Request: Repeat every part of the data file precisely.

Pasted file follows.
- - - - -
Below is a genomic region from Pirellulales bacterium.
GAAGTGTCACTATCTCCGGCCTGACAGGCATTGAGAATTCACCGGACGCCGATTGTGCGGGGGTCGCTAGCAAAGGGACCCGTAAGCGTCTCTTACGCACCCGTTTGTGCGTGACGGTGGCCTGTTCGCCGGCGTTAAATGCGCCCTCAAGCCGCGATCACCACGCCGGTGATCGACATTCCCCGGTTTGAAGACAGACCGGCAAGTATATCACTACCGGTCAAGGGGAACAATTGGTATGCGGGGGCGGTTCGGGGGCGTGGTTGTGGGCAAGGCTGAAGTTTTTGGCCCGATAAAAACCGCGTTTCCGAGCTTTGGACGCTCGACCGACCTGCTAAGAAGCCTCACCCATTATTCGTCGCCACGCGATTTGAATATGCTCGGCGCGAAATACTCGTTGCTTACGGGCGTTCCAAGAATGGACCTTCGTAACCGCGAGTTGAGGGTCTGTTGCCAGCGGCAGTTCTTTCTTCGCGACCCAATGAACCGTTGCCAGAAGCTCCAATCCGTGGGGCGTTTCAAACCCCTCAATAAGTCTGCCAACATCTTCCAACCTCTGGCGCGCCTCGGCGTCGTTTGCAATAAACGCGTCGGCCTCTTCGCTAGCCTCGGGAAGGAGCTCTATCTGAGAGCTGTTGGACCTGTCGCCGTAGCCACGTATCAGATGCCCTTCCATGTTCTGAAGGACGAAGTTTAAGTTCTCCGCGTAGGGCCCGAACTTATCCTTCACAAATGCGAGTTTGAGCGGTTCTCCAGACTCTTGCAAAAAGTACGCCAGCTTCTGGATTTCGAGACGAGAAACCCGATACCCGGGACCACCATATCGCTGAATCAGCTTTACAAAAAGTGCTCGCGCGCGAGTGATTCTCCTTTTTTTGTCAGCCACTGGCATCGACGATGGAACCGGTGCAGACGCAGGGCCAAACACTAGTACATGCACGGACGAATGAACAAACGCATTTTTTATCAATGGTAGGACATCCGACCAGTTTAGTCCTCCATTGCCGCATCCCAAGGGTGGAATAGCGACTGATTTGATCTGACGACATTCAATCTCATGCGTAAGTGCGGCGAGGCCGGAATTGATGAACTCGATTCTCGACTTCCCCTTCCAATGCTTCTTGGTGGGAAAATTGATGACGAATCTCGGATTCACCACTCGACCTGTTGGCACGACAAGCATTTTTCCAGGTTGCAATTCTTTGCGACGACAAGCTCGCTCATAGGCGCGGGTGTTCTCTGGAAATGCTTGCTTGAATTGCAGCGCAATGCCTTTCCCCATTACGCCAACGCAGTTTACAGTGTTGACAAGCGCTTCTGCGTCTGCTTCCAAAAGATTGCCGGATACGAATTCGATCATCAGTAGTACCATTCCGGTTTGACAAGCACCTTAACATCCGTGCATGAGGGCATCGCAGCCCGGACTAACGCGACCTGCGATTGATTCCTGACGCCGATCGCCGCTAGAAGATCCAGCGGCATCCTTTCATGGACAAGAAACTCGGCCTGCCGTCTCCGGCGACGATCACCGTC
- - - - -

Below is a genomic region from Pirellulales bacterium.
GAAGTGTCACTATCTCCGGCCTGACAGGCATTGAGAATTCACCGGACGCCGATTGTGCGGGGGTCGCTAGCAAAGGGACCCGTAAGCGTCTCTTACGCACCCGTTTGTGCGTGACGGTGGCCTGTTCGCCGGCGTTAAATGCGCCCTCAAGCCGCGATCACCACGCCGGTGATCGACATTCCCCGGTTTGAAGACAGACCGGCAAGTATATCACTACCGGTCAAGGGGAACAATTGGTATGCGGGGGCGGTTCGGGGGCGTGGTTGTGGGCAAGGCTGAAGTTTTTGGCCCGATAAAAACCGCGTTTCCGAGCTTTGGACGCTCGACCGACCTGCTAAGAAGCCTCACCCATTATTCGTCGCCACGCGATTTGAATATGCTCGGCGCGAAATACTCGTTGCTTACGGGCGTTCCAAGAATGGACCTTCGTAACCGCGAGTTGAGGGTCTGTTGCCAGCGGCAGTTCTTTCTTCGCGACCCAATGAACCGTTGCCAGAAGCTCCAATCCGTGGGGCGTTTCAAACCCCTCAATAAGTCTGCCAACATCTTCCAACCTCTGGCGCGCCTCGGCGTCGTTTGCAATAAACGCGTCGGCCTCTTCGCTAGCCTCGGGAAGGAGCTCTATCTGAGAGCTGTTGGACCTGTCGCCGTAGCCACGTATCAGATGCCCTTCCATGTTCTGAAGGACGAAGTTTAAGTTCTCCGCGTAGGGCCCGAACTTATCCTTCACAAATGCGAGTTTGAGCGGTTCTCCAGACTCTTGCAAAAAGTACGCCAGCTTCTGGATTTCGAGACGAGAAACCCGATACCCGGGACCACCATATCGCTGAATCAGCTTTACAAAAAGTGCTCGCGCGCGAGTGATTCTCCTTTTTTTGTCAGCCACTGGCATCGACGATGGAACCGGTGCAGACGCAGGGCCAAACACTAGTACATGCACGGACGAATGAACAAACGCATTTTTTATCAATGGTAGGACATCCGACCAGTTTAGTCCTCCATTGCCGCATCCCAAGGGTGGAATAGCGACTGATTTGATCTGACGACATTCAATCTCATGCGTAAGTGCGGCGAGGCCGGAATTGATGAACTCGATTCTCGACTTCCCCTTCCAATGCTTCTTGGTGGGAAAATTGATGACGAATCTCGGATTCACCACTCGACCTGTTGGCACGACAAGCATTTTTCCAGGTTGCAATTCTTTGCGACGACAAGCTCGCTCATAGGCGCGGGTGTTCTCTGGAAATGCTTGCTTGAATTGCAGCGCAATGCCTTTCCCCATTACGCCAACGCAGTTTACAGTGTTGACAAGCGCTTCTGCGTCTGCTTCCAAAAGATTGCCGGATACGAATTCGATCATCAGTAGTACCATTCCGGTTTGACAAGCACCTTAACATCCGTGCATGAGGGCATCGCAGCCCGGACTAACGCGACCTGCGATTGATTCCTGACGCCGATCGCCGCTAGAAGATCCAGCGGCATCCTTTCATGGACAAGAAACTCGGCCTGCCGTCTCCGGCGACGATCACCGTC